capturing the spark of east and west in the learning mind
Isn’t contemplation a part of all education?
Isn’t contemplative education redundant?
The first step to understanding contemplative education is to grasp that it doesn’t mean solely self reflection, and it is not the act of contemplation alone that makes it unique.
Contemplative education is learning infused with the experience of awareness, insight and compassion for oneself and others, honed through the practice of sitting meditation and other contemplative disciplines. The rigor of these disciplined practices prepares the mind to process information in new and perhaps unexpected ways. Contemplative practice unlocks the power of deep inward observation, enabling the learner to tap into a wellspring of knowledge about the nature of mind, self and other that has been largely overlooked by traditional, Western-oriented liberal education.
This approach to learning captures the spark of East and West working within; it’s the meeting of two of the greatest learning philosophies in the history of higher education, applied at Naropa University in the context of today’s rapidly changing world.
Naropa University has offered mission-based contemplative education to both undergraduate and graduate students for more than thirty years. Informed by ancient Eastern educational philosophies, contemplative education at Naropa experiments with another way of knowing through its joining of rigorous liberal arts training and the disciplined training of the heart. Transcending the belief that knowledge arises in the thinking mind only, this educational philosophy invites students to embrace the immediacy of their interior lives as a means for fully integrating what they learn.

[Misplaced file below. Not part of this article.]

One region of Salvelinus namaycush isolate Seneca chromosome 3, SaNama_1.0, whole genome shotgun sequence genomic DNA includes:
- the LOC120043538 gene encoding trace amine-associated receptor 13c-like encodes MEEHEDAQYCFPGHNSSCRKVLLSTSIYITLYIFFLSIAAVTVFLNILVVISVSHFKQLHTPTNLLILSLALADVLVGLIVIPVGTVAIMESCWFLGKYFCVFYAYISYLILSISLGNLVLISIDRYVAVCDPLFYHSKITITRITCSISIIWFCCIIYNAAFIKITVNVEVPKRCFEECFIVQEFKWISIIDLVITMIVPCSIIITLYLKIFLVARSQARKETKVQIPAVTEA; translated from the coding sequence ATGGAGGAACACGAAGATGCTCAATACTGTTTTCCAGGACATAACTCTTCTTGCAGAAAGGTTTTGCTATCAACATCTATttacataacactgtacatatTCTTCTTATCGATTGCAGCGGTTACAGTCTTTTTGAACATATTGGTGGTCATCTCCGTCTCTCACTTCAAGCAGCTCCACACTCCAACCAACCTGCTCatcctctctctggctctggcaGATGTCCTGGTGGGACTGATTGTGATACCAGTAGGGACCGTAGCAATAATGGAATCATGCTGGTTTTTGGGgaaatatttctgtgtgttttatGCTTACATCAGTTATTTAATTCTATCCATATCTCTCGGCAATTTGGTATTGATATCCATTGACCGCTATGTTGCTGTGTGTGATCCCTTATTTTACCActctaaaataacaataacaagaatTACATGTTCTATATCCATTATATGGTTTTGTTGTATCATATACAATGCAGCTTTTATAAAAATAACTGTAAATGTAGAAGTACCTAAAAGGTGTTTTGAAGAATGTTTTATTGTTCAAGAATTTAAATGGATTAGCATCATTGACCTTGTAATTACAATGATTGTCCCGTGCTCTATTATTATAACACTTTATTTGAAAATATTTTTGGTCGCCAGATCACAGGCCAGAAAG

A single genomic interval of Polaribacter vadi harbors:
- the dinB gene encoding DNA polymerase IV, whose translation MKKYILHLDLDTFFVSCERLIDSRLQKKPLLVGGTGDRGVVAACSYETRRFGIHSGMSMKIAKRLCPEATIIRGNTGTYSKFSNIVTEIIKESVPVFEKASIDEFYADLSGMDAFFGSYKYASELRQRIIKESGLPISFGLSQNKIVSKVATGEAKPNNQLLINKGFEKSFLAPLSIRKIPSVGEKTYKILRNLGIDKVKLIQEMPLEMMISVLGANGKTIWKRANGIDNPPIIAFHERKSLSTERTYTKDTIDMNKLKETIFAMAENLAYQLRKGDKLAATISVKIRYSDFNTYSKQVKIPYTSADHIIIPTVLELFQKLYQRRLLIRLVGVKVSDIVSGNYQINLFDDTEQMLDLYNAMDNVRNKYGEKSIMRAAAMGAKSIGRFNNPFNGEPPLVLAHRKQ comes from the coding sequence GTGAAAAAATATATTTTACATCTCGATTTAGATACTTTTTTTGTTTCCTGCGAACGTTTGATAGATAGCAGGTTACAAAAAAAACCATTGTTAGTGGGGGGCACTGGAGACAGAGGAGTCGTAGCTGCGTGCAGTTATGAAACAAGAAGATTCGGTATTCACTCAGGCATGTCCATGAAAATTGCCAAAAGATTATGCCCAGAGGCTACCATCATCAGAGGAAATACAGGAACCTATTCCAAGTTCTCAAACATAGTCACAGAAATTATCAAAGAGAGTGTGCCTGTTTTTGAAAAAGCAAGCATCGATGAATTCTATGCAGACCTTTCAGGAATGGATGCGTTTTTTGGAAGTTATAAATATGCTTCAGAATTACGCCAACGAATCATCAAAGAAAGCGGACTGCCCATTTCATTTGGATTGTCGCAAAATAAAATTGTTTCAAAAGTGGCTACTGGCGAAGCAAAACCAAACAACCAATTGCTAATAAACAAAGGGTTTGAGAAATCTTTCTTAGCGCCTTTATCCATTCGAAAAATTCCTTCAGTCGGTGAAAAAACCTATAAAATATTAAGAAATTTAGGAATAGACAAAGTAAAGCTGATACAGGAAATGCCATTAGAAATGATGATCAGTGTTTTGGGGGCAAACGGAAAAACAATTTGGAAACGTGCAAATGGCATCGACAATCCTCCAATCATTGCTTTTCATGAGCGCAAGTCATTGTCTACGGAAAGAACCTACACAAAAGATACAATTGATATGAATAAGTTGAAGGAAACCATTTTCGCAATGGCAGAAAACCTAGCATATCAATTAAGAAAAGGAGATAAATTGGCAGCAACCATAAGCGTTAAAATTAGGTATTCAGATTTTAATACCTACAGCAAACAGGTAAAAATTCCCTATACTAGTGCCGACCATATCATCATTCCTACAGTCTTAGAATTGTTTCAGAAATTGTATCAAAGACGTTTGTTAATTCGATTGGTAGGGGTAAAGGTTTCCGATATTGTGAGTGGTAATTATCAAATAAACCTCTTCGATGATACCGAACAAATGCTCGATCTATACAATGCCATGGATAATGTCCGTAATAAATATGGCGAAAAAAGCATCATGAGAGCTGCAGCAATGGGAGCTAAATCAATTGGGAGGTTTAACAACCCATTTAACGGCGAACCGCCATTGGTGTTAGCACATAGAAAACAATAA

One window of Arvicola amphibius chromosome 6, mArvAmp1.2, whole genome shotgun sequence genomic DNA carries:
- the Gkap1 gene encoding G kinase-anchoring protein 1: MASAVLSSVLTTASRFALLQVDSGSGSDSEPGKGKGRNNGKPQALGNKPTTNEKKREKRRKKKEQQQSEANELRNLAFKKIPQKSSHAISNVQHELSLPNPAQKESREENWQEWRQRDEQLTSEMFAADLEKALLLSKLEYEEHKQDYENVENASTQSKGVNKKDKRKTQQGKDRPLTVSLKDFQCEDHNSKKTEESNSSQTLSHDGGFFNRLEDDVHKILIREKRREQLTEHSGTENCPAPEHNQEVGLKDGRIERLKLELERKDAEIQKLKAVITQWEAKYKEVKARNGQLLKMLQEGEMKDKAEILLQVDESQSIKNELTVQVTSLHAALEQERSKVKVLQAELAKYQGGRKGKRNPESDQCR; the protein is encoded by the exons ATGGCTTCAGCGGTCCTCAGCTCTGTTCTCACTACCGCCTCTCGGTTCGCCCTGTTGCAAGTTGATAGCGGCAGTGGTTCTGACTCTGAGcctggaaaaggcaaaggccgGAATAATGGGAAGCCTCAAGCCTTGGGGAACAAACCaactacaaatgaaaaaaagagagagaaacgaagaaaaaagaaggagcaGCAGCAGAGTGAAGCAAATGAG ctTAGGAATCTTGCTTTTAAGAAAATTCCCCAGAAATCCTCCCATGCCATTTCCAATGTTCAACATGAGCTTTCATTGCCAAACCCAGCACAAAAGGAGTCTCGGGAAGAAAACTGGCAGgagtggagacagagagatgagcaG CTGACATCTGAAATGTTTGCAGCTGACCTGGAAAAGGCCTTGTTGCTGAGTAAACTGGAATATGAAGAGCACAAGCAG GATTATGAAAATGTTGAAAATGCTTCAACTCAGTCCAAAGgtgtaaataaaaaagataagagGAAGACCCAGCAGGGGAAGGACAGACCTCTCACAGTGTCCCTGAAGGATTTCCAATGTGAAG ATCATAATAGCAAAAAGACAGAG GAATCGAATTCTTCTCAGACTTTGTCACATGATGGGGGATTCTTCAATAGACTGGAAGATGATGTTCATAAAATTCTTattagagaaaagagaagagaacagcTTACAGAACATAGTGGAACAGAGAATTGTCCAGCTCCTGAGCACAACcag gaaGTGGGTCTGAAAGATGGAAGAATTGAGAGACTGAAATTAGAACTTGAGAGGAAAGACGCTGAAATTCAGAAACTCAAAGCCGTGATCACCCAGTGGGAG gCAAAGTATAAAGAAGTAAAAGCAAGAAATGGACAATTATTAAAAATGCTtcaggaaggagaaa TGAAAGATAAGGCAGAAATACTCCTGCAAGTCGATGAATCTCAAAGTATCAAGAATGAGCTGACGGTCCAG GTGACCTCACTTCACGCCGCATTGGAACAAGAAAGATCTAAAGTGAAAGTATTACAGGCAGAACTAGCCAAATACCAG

Contemplative education is not solely traditional education with a course in meditation thrown in; it is an approach that offers an entirely new way of understanding what it means to be educated in the modern Western liberal arts tradition. At Naropa University, students wholeheartedly engage in mindfulness awareness practices in order to cultivate being present in the moment and to deepen their academic study.
Woven into the fabric of the curriculum are practices that include sitting meditation, t’ai-chi ch’uan, aikido, yoga, Chinese brushstroke and ikebana. The depth of insight and concentration reached through students’ disciplined engagement with contemplative practices alters the very landscape of learning and teaching at Naropa.
Through such a focused self-exploration, students and faculty acquire the ability to be present in the classroom and in their lives; to engage in active listening with an open mind; to analyze a subject; and to integrate what has been learned with personal experience.
Other resulting qualities include the development of openness, self-awareness and insight; enhanced speaking and listening skills; the sharpening of insight; and an appreciation of the world’s diversity and richness. From this self-understanding comes an ability to appreciate the value of another’s experience.
The goal of a Naropa University education is not to nurture the solitary contemplative only; it is also to cultivate those at the other end of the spectrum whose interior work acts as preparation for compassionate and transformative work in the world. More specifically, the value of contemplative education is measured in Naropa students’ ability to put their wisdom and insight into practice through creative, helpful and effective action.
Source: Naropa University website
Judy Lief, trustee and former Naropa University president writes:
The point is not to abandon scholarship but to ground it, to personalize it and to balance it with the fundamentals of mind training, especially the practice of sitting meditation so that inner development and outer knowledge go hand in hand…
A balanced education cultivates abilities beyond the verbal and conceptual to include matters of heart, character, creativity, self-knowledge, concentration, openness and mental flexibility.
Also see: visual arts at Naropa